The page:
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Tag: George W. Bush

Archives Spotlight: George W. Bush Presidential Library and Museum

Happy American Archives Month! Throughout October, we’re running a series of “spotlights” on the many locations that make up the National Archives. Remember, YOU can use the research rooms at our Presidential libraries.

Artist’s rendering of the George W. Bush Presidential Library and Museum in Dallas, Texas.

The 13 Presidential libraries are part of the National Archives, even the ones that are not finished yet. The George W. Bush Presidential Library and Museum is still in the final stages of construction, expected to end next month. The Library is set to open to the public in 2013 on the campus of Southern Methodist University in Dallas, Texas.

Artist’s rendering of the entrance to the permanent exhibit.

The Library already holds over 29,000 cubic feet of textual records (over 70 million pages), 1200 cubic feet of audiovisual records, and approximately 80 terabytes of electronic records—the largest digital collection of any of the Presidential Libraries.

When it opens, the Museum’s permanent exhibit center around the themes of freedom, responsibility, opportunity, and compassion. The exhibit will use artifacts and documents from the Library. Other permanent features are a full-sized Oval Office, a Texas rose garden, and the Decision Points Theater, designed to educate visitors about the decision process and policies during the Bush presidency.

The Museum will also present temporary exhibits meant to complement the permanent exhibit … [ Read all ]

9/11: The World Series and a President’s pitch

President George W. Bush throws out the ceremonial first pitch at Yankee Stadium before Game Three of the World Series between the Arizona Diamondbacks and the New York Yankees. (Photo by Eric Draper; courtesy of the George W. Bush Presidential Library)

This post is part of a series on September 11. As the nation’s record keeper, the National Archives holds many documents related to the events of September 11. In this series, our staff share some of their memories of the day and their thoughts on the records that are part of their holdings.

Today’s blogger is Alan C. Lowe, who has served as the Director of the George W. Bush Presidential Library since April of 2009.

In 2001, it was so fitting that the World Series included the New York Yankees in a duel with the Arizona Diamondbacks. The city of New York and indeed the entire nation were still reeling from the attacks of September 11. As devastated as we were, as much resolve as we had, we still sought some normalcy, some sign that the world was not completely different. The World Series, the championship of our national pastime, helped start the healing.

President George W. Bush was asked to throw out the first pitch in Game 3 of the Series, the first game of that championship to be held in New York, played … [ Read all ]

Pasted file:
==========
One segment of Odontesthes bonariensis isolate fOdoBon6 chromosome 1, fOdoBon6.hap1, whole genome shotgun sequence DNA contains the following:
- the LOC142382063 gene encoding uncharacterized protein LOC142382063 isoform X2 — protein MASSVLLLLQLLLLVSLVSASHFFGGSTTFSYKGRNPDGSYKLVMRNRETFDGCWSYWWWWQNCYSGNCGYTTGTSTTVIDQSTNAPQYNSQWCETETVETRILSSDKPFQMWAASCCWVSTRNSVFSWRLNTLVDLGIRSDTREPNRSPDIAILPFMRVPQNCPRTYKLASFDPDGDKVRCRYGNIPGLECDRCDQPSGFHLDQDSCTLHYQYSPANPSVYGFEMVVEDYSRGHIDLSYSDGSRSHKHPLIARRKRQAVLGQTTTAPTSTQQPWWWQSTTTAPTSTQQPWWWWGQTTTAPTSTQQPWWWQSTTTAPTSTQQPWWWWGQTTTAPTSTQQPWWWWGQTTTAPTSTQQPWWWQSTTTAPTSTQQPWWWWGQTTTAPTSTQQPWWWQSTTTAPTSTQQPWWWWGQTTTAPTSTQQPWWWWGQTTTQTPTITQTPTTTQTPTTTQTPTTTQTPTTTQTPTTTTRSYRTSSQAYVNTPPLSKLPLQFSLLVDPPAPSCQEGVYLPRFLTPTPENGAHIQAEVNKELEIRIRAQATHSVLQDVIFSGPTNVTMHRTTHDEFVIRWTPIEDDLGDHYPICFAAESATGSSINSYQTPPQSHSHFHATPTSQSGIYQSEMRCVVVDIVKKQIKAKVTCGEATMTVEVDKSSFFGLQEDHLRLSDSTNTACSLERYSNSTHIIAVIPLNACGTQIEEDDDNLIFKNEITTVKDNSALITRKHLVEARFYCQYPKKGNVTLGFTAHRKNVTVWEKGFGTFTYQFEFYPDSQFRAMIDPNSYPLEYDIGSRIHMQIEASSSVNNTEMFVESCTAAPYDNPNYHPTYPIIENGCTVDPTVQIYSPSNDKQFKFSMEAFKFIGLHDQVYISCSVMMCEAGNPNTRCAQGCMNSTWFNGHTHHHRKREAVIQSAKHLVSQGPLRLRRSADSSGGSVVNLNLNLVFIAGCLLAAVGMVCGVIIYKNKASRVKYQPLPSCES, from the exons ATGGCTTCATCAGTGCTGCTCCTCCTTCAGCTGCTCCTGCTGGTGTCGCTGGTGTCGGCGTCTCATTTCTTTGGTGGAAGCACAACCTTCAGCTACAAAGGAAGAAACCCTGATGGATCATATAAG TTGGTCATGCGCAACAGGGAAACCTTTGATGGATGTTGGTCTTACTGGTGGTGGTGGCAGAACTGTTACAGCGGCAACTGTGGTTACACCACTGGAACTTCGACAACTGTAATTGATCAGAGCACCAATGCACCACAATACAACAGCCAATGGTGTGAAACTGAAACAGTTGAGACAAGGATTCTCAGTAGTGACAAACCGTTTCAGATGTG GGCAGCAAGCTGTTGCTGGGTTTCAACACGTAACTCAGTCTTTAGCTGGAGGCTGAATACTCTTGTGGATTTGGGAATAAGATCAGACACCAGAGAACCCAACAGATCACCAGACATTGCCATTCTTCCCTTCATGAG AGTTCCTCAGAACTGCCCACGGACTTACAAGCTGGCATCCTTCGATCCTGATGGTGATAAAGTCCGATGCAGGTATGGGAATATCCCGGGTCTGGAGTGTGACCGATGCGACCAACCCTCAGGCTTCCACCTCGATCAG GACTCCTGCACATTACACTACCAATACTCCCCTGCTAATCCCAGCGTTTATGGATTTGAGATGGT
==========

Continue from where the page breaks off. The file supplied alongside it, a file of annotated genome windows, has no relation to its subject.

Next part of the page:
9/11: An Address to the Nation

President George W. Bush delivers an address to the nation at 8:30 p.m. on September 11, 2001, regarding the attacks on the World Trade Center, the Pentagon, and the hijacked airplane that crashed in rural Pennsylvania. Photo by Paul Morse; courtesy of the George W. Bush Presidential Library)

This post is part of a series on September 11. As the nation’s record keeper, the National Archives holds many documents related to the events of September 11. In this series, our staff share some of their memories of the day and their thoughts on the records that are part of their holdings.

Elizabeth Lanier, Malisa Lewis, and Jill Zawacki have been archivists at the George W. Bush Presidential Library since January 2010. They are currently processing textual records of the Bush administration.

As children, we recall asking family members questions such as “Where were you when John F. Kennedy was assassinated?” or “What was it like to hear about the bombing of Pearl Harbor?” We never anticipated that one day we would be able to answer a similar question: Where were you on September 11, 2001? Several future George W. Bush Presidential Library staff members were actually in New York City on that day, while others were listening to teachers in high school or college classes. Regardless of our location or age, we all felt a … [ Read all ]

Reverse the (Zero) Curse

President Reagan looking at "Get Well Soon Mr. President" photo while at George Washington Hospital. 4/8/81. (Reagan Library)

President Reagan looking at "Get Well Soon Mr. President" photo while at George Washington Hospital. 4/8/81. (Reagan Library)

When Ronald Reagan survived the attempt on his life on March 30, 1981, and went on to serve two full four-year terms, he broke what some people call “the year-ending-in-zero” curse.

It goes like this: Every President elected in a year ending in zero since 1840 had died in office.

William Henry Harrison, elected in 1840, died after one month in office of pneumonia; he also was our shortest serving President. On his inauguration day, then on March 4, he gave a two-hour speech without hat or topcoat, then rode through the streets of Washington. He was succeeded by John Tyler. (Remember Tippecanoe and Tyler too!)

Abraham Lincoln, elected in 1860, was assassinated a month into his second term, on April 12, 1865, by John Wilkes Booth. He was succeeded by Andrew Johnson.

President Harrison was the first President to be stricken by the Zero-Year Curse (111-SC-92615; ARC 530961).

President Harrison was the first President to be stricken by the Zero-Year Curse (111-SC-92615; ARC 530961).

James A. Garfield, elected in 1880, was assassinated in 1881 after only 199 days in office, succeeded by Chester A. Arthur. William McKinley, elected in 1896 and reelected in 1900, was mortally wounded in September 1901 and died eight days later, succeeded by Theodore Roosevelt.

Warren G. Harding, elected in 1920, died in 1923 of a heart attack … [ Read all ]